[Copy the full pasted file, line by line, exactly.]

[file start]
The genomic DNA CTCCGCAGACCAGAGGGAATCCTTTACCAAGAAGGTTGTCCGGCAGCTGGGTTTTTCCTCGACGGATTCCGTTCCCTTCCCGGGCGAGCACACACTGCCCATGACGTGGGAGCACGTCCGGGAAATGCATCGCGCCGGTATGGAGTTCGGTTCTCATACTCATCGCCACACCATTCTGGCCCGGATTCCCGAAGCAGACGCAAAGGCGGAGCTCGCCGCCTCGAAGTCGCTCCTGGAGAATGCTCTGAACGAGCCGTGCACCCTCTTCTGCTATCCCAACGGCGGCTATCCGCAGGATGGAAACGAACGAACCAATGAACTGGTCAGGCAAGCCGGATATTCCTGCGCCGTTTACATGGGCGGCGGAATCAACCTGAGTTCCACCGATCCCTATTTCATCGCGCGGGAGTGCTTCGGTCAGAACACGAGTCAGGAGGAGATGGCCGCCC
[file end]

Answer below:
The genomic DNA CTCCGCAGACCAGAGGGAATCCTTTACCAAGAAGGTTGTCCGGCAGCTGGGTTTTTCCTCGACGGATTCCGTTCCCTTCCCGGGCGAGCACACACTGCCCATGACGTGGGAGCACGTCCGGGAAATGCATCGCGCCGGTATGGAGTTCGGTTCTCATACTCATCGCCACACCATTCTGGCCCGGATTCCCGAAGCAGACGCAAAGGCGGAGCTCGCCGCCTCGAAGTCGCTCCTGGAGAATGCTCTGAACGAGCCGTGCACCCTCTTCTGCTATCCCAACGGCGGCTATCCGCAGGATGGAAACGAACGAACCAATGAACTGGTCAGGCAAGCCGGATATTCCTGCGCCGTTTACATGGGCGGCGGAATCAACCTGAGTTCCACCGATCCCTATTTCATCGCGCGGGAGTGCTTCGGTCAGAACACGAGTCAGGAGGAGATGGCCGCCC